As a brand new Christian in the 1970s, I consumed C.S. Lewis' Chronicles of Narnia and his space trilogy, and savored the novels of J.R.R. Tolkien and Madeleine L'Engle. Later I discovered G.K. Chesterton and Dorothy Sayers. I read and reread Calvin Miller's The Singer Trilogy.
What's been written in the two decades since that leader last read Christian fiction? Byzantium, by Stephen Lawhead, is a hauntingly beautiful epic. Lisa Bergren's medieval mystery The Begotten transported me magically to another time. One of the most unforgettable characters I've encountered is Sema, a gorilla in Angela Hunt's Unspoken.
Enjoy courtroom dramas and legal thrillers? I loved T. Davis Bunn's The Great Divide and Randy Singer's Directed Verdict.
Suspense? Brandilyn Collins' Over the Edge. Literary fiction? Athol Dickson's The Opposite of Art. Readers of The Shack should try James Rubart's Rooms-equally creative but with better theology. Dan Walsh's The Unfinished Gift is a moving father-son story set at Christmastime 1943.
Does a pulp fiction eBook about a 1955 L.A. boxer with a quick jab sound interesting? Download James Scott Bell's "Iron Hands." Graphic novels? Babylon is the story of Daniel vibrantly unfolded by Kingstone Comics. The Action Bible is a colorful Genesis-to-Revelation storybook.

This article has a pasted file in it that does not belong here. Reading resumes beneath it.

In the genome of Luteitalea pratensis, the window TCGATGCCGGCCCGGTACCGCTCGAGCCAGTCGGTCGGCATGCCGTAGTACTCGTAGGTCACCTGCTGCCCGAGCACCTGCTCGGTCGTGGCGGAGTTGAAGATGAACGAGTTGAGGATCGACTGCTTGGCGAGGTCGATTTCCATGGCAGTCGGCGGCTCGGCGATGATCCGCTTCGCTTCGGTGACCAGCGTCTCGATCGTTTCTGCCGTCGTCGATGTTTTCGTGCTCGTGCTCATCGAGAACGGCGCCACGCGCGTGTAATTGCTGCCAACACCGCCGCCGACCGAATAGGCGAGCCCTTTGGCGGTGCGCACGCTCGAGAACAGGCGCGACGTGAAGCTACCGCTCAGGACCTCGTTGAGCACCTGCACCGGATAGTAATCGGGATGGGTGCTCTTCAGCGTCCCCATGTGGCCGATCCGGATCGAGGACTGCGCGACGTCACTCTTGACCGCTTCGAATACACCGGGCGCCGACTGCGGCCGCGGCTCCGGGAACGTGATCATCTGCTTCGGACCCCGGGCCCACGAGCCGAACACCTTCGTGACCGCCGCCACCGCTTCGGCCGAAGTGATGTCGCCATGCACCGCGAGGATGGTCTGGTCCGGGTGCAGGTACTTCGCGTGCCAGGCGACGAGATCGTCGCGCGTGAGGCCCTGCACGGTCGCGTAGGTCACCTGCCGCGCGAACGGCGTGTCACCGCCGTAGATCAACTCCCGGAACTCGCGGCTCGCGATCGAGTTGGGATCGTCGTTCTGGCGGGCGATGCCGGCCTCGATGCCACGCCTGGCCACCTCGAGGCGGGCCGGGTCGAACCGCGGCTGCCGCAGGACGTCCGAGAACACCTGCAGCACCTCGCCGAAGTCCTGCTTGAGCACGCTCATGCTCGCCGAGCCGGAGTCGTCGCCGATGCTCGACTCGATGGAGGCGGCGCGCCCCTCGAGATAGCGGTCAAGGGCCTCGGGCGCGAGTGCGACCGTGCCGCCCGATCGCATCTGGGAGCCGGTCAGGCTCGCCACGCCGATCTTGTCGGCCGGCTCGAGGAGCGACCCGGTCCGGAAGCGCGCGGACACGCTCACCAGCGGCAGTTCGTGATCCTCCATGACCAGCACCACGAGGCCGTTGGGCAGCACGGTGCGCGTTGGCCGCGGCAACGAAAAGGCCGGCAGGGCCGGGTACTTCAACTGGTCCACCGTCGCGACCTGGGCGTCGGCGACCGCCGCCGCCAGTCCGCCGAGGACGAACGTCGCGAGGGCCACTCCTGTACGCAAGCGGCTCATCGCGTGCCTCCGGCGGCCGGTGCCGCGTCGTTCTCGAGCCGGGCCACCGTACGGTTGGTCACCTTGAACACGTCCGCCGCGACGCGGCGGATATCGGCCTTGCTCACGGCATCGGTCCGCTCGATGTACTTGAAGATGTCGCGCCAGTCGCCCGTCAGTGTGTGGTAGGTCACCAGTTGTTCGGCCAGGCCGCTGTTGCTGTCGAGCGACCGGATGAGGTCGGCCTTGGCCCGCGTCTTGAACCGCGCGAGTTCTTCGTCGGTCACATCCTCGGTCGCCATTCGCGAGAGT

Fantasy? I started Jill Williamson's By Darkness Hid, and before I knew it hours had flown by. For dragons, try Donita Paul. Biblical fiction? Walter Wangerin's setting and characters pulsate in Jesus and Paul. Amish fiction? Beverly Lewis' The Shunning and Cindy Woodsmall's When the Heart Cries will likely change your mind.
I listened enthralled to the audio versions of Wendell Berry's Jayber Crow and Hannah Coulter. There's nothing like a great novel read by a skilled voice actor-and you can listen while driving, cleaning, exercising, or sitting in the dark.
Though I don't read much romance, Robin Lee Hatcher's Ribbon of Years won me over as she skillfully chronicled a colorful woman's seven decades. Tamera Alexander's A Lasting Impression drew me in with strong characters and intricate details of post-Civil War Nashville, including mouthwatering descriptions of Southern food. Colleen Coble's Blue Moon Promise is an engaging tale of arranged marriage. Liz Curtis Higgs writes enchanting Scottish novels, including Mine Is the Night.
While I'm told secular romances often degenerate into erotica, Christian romance novels encourage purity and committed marriages. When plots lag, many secular authors inject gratuitous sex or violence. Because Christian novelists don't have that option, many learn to portray romantic attraction and character conflict more skillfully.
Fiction is not one-size-fits-all. What some Christians call "preachy" draws certain unbelievers to Christ. Readers' tastes differ, as do writers' styles. While character conversions aren't obligatory, God's life-changing work is real and can be powerfully rendered (think Les Miserables). Novelists shouldn't be heavy-handed, but in the spinning of an engaging story, spiritual themes can emerge organically and believably, swaying readers' heads and hearts.